Jacob Lawrence was one of the most important artists of the 20th century, widely renowned for his modernist depictions of everyday life as well as epic narratives of African American history and historical figures.
Born in 1917 in Atlantic City, New Jersey, Lawrence moved with his family to Harlem in 1930, where he came into contact with some of the greatest artistic and intellectual minds of his generation. In the previous decade, Harlem had experienced the remarkably creative period known as the Harlem Renaissance, and the neighborhood was still the focal point of African-American culture. Before he was twenty years old, Lawrence had developed a powerful, concise style that expressed all of the vibrancy and pathos of the neighborhood and its occupants.
At 24 Lawrence became successful nearly overnight when his historic series of 60 paintings, Migration of the Negro —depicting the movement of rural southern blacks to the industrial North in search of work during World War I—was displayed at New York City’s Downtown Gallery in 1941. He made history as the first black artist to be represented by a New York gallery, in the process becoming a standard-bearer for future generations of black artists.
In the decades that followed Lawrence received national acclaim for his powerful paintings about the lives of legendary black historical figures, including eighteenth-century Haitian general and liberator Toussaint L’Ouverture and American abolitionists Frederick Douglass and Harriet Tubman. Major retrospectives of his works were mounted in museums nationwide, among them New York’s Brooklyn Museum, the Whitney Museum of American Art, and the Seattle Art Museum in Washington. In 1983 he was elected to the American Academy of Arts and Letters, firmly securing his place as the America’s preeminent black artist.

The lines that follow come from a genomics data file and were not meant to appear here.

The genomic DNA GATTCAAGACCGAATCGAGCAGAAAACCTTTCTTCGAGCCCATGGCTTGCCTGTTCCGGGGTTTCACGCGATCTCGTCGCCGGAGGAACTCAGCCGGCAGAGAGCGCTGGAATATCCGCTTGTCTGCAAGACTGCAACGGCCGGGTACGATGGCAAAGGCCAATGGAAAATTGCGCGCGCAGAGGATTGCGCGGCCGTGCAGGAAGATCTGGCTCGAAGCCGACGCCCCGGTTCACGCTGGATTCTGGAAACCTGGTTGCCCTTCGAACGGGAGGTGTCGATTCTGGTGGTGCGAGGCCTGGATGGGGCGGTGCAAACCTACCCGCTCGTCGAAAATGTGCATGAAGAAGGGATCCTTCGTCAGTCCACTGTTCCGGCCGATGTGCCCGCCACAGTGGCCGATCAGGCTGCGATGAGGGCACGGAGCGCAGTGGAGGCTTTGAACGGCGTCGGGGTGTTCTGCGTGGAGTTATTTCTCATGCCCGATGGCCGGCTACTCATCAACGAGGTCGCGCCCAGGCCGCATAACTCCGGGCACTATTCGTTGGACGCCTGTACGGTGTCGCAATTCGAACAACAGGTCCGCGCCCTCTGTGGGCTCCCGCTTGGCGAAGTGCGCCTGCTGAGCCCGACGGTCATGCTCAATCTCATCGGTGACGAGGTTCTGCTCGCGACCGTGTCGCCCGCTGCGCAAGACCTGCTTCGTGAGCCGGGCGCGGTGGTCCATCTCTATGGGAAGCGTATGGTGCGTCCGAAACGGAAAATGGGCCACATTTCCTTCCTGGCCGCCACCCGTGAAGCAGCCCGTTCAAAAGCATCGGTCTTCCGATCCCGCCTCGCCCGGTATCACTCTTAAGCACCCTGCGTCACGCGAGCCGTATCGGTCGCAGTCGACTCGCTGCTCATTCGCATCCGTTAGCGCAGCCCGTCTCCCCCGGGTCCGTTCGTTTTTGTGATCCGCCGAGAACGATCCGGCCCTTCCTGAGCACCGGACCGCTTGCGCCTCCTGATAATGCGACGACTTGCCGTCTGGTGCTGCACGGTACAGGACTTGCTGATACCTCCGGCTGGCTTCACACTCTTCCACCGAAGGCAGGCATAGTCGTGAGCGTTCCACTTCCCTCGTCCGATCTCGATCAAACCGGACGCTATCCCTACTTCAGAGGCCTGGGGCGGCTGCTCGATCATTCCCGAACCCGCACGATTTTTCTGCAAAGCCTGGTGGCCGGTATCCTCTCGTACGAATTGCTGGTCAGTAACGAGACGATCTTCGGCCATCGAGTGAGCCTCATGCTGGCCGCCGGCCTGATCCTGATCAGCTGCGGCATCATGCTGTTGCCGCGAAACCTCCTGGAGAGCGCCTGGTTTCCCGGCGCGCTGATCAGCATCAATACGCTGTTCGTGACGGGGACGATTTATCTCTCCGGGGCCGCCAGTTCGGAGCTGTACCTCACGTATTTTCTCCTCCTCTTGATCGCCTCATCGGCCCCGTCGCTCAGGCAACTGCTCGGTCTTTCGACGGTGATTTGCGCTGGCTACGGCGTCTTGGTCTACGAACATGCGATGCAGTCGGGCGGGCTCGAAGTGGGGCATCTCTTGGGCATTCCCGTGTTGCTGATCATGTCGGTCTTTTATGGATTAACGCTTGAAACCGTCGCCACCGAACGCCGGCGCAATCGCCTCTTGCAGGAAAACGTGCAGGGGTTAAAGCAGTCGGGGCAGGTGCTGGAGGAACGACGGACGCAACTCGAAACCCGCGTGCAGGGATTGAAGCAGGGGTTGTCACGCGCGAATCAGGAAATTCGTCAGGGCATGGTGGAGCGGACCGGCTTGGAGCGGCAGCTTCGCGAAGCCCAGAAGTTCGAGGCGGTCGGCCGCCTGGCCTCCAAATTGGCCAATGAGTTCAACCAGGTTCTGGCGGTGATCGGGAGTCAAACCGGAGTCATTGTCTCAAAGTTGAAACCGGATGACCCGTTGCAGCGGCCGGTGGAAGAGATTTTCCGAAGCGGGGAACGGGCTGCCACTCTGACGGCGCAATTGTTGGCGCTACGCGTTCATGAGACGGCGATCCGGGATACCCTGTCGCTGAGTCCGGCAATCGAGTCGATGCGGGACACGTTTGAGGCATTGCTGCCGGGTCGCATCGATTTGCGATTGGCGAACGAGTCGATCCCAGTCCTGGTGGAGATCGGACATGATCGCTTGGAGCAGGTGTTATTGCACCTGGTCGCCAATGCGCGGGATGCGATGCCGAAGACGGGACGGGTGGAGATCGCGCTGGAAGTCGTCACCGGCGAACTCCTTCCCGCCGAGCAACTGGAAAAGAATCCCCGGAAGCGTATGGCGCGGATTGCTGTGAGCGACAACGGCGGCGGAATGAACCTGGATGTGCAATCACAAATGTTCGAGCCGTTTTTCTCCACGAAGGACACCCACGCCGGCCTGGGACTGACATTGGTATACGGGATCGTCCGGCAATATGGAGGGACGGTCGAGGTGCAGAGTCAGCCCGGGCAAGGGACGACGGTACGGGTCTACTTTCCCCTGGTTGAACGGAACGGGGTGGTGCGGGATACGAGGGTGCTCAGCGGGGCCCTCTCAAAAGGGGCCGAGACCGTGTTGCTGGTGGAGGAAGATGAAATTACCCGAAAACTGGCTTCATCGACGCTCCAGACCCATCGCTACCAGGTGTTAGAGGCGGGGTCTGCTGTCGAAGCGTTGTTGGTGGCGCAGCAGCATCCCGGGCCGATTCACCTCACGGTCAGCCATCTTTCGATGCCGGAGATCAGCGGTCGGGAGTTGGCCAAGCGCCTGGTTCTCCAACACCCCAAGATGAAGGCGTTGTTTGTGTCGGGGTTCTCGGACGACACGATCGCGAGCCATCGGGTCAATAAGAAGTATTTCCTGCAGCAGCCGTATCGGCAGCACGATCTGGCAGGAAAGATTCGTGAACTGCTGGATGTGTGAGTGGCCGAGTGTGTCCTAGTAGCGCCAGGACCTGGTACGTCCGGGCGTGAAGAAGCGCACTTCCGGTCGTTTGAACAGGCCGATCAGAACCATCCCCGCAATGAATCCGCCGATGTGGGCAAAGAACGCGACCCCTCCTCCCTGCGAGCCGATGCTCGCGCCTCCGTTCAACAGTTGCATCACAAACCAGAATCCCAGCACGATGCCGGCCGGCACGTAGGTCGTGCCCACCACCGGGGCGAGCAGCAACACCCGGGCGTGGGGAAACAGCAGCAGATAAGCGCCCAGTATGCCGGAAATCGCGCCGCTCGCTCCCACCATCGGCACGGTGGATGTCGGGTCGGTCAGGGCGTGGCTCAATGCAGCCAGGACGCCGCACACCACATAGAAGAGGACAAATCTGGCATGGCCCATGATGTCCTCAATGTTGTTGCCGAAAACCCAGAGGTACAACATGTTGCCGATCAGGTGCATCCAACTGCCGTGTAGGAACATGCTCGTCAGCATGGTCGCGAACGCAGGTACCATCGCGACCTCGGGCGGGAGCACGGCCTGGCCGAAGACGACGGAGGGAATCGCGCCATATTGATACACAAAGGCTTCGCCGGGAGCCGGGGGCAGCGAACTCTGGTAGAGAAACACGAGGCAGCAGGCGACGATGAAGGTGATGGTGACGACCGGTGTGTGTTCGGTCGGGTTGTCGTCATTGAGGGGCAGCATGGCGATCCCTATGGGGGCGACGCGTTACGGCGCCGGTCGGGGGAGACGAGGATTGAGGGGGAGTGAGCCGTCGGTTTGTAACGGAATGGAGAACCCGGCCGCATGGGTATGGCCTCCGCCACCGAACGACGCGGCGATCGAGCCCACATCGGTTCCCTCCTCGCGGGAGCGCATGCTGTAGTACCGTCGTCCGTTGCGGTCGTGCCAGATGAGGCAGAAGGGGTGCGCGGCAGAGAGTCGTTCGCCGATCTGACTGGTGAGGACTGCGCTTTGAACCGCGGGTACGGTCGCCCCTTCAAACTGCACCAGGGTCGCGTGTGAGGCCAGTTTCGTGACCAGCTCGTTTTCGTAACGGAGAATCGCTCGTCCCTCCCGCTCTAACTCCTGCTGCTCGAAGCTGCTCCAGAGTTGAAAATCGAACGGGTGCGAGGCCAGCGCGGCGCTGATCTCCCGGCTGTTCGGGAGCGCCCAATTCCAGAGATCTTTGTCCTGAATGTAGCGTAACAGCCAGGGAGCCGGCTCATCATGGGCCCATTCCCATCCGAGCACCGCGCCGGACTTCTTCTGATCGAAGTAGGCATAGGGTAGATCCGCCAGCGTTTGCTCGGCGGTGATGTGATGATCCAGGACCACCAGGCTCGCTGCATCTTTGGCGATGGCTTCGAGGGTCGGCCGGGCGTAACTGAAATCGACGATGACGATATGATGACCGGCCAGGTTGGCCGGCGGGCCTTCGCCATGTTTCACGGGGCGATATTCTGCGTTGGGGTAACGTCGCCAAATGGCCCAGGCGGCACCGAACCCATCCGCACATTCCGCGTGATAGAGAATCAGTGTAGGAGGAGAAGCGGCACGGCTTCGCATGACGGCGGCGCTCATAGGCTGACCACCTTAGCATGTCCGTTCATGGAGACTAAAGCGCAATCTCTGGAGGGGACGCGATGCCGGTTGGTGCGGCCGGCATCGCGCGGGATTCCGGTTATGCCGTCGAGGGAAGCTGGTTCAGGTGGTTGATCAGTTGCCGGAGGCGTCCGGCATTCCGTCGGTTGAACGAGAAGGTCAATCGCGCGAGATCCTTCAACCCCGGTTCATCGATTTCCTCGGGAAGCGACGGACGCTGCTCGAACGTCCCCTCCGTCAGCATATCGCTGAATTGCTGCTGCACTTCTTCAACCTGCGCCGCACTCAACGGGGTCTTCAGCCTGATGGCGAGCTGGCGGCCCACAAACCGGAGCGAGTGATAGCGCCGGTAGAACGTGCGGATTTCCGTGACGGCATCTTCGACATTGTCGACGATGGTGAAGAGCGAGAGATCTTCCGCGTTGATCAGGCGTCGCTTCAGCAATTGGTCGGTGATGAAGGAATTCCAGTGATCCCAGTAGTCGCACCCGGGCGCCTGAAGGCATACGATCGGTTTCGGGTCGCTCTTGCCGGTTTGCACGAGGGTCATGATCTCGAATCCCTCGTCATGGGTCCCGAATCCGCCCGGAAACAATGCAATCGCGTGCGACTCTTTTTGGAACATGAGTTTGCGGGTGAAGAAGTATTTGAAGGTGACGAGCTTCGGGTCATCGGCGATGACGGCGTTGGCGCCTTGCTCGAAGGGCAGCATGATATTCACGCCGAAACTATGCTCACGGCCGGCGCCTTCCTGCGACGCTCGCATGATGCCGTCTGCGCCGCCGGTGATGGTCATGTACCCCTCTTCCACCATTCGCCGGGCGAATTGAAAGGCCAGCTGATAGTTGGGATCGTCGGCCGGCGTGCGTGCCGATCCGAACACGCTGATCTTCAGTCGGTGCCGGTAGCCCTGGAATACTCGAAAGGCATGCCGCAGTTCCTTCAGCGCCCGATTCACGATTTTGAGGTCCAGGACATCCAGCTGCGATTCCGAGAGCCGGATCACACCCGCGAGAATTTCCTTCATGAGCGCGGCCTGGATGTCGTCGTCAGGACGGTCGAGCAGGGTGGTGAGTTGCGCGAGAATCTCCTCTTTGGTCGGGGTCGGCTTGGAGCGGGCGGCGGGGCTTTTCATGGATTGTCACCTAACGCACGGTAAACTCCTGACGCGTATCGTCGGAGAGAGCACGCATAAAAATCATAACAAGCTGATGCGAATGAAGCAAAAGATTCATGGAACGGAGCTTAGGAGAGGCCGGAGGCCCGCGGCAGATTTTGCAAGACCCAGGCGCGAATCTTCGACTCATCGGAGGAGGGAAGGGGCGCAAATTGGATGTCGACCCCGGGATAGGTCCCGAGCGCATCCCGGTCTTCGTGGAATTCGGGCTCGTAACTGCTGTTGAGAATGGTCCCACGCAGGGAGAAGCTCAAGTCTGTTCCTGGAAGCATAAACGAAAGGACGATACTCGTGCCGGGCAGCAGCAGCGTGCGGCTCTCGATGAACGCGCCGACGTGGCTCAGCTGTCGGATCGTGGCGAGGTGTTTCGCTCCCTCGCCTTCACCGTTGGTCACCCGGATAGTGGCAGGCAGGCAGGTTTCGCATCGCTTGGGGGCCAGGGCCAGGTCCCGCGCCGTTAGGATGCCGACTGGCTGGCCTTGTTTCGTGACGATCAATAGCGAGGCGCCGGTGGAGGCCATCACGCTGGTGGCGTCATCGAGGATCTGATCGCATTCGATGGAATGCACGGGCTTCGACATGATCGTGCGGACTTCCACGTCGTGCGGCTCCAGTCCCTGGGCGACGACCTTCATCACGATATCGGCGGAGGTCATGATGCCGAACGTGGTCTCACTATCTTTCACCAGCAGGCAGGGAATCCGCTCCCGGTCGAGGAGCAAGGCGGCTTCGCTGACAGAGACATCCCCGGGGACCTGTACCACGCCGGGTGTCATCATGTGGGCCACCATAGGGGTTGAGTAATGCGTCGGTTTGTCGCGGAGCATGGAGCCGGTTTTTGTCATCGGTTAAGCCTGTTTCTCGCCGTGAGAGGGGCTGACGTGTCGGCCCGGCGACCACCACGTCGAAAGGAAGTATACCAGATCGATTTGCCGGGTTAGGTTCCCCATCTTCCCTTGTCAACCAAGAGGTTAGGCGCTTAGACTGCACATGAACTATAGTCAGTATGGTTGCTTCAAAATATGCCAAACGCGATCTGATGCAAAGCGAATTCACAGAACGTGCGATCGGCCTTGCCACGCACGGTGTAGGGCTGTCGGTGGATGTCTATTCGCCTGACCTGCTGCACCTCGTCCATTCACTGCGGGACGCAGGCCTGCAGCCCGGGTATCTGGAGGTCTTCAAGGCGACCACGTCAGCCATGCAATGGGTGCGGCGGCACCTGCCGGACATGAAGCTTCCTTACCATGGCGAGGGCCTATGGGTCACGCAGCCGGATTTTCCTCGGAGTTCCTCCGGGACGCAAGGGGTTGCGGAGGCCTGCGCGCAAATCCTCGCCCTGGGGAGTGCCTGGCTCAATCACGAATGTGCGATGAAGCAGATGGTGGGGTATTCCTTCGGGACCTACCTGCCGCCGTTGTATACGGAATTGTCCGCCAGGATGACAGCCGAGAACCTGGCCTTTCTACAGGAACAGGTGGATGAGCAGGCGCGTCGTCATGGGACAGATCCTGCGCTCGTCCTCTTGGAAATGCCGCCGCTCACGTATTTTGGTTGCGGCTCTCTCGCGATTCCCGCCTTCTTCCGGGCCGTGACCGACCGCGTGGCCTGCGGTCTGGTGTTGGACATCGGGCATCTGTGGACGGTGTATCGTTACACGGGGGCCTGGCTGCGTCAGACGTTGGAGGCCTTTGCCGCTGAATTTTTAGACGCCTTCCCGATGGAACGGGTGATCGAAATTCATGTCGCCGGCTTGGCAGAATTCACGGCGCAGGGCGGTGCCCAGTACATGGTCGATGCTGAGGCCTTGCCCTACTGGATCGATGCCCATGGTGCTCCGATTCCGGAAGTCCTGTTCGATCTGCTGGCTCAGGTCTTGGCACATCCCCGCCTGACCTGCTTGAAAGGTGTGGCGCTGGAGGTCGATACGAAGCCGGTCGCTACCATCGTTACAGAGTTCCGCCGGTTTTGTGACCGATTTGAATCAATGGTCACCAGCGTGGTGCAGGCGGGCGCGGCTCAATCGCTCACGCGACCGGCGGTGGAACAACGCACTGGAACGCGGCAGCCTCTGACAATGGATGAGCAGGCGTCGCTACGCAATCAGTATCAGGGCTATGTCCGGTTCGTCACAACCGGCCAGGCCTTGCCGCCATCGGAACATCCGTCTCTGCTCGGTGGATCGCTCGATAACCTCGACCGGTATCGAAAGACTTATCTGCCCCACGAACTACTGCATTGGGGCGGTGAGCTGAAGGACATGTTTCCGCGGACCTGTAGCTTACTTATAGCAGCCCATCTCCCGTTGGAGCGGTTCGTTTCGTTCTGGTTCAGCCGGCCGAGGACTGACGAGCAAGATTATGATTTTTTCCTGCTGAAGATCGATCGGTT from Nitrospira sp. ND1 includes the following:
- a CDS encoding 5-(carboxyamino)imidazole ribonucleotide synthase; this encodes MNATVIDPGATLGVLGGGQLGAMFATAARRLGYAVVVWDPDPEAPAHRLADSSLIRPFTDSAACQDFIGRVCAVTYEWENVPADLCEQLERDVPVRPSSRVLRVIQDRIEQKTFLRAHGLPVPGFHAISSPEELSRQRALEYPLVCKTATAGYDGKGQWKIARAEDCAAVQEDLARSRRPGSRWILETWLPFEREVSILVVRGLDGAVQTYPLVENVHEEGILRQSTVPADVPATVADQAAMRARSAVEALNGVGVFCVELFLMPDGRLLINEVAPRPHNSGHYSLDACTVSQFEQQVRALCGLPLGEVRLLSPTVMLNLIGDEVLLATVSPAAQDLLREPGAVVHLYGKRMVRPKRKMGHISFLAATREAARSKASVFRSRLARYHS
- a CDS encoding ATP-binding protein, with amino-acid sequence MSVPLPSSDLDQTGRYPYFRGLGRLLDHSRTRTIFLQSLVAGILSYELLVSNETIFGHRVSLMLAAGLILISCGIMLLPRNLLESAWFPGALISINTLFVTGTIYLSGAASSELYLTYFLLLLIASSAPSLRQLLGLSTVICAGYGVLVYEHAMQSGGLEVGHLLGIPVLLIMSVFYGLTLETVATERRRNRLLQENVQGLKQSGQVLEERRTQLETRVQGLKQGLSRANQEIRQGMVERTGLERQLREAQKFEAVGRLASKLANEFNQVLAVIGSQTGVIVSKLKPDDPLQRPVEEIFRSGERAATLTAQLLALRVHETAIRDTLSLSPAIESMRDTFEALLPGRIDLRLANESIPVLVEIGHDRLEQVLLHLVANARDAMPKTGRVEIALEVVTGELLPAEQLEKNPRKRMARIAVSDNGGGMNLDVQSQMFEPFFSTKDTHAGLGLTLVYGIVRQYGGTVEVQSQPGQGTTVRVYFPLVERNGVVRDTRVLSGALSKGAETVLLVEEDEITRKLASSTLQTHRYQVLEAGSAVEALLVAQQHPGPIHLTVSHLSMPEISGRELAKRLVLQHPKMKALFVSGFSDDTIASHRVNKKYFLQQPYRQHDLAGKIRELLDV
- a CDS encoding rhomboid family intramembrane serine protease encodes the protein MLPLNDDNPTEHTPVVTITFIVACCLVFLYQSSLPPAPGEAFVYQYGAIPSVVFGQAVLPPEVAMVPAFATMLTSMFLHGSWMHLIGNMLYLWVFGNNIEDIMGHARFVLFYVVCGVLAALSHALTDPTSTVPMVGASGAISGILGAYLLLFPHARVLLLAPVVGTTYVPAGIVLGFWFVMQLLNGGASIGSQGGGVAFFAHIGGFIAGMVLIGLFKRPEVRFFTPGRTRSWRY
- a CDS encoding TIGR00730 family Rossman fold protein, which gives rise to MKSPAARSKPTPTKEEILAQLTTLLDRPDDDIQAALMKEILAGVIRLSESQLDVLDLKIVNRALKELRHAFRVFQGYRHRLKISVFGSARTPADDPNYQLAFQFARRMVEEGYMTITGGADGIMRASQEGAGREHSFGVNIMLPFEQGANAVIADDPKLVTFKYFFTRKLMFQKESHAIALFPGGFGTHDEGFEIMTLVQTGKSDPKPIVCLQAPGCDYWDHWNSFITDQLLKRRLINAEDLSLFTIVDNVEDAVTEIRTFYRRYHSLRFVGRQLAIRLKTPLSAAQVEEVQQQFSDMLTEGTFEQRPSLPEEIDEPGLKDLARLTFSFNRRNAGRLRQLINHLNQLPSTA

Of Lawrence’s significance, art reviewer John Russell wrote in the New York Times: “Lawrence is one of the great American storytellers—or, as might be better said, one of the great tellers of the American story. One by one, key figures in black American experience—Toussaint L’Ouverture, Frederick Douglass, [American abolitionist] John Brown, Harriet Tubman—are presented not in single images but in sequences that have a cumulative effect…. Jacob Lawrence’s is not an art of protest, or of propaganda. It is history, with all that this implies… [and] the work of a poet, a man of fire and daring.”
Lawrence has attributed his success to the black experience that is his heritage. From his youth, Lawrence has faithfully chronicled that experience—particularly the struggle of black Americans to obtain freedom and justice. As an adult he extended this theme to include all human effort towards liberty. His paintbrush has captured everything from slave revolts and ghetto life to the devastation of war and attempts by blacks and whites to rebuild America. Yet each painting reveals his sense of humor as well as his pain and offers hope for the human condition.
In 1971, Lawrence accepted a tenured position as a professor at University of Washington in Seattle, where he taught until he retired in 1986. In addition to teaching, he spent much of the rest of his life painting commissions, producing limited-edition prints to help fund nonprofits like the NAACP Legal Defense Fund, the Children’s Defense Fund and the Schomburg Center for Research in Black Culture. He also painted murals for the Harold Washington Center in Chicago, the University of Washington and Howard University, as well as a 72-foot mural for New York City’s Times Square subway station.
Lawrence married Gwendolyn Knight, a sculptor and painter, in 1941. She actively supported his work, providing both assistance and criticism, and helped him compose captions for many of his series.
Lawrence painted until a few weeks before he died, on June 9, 2000.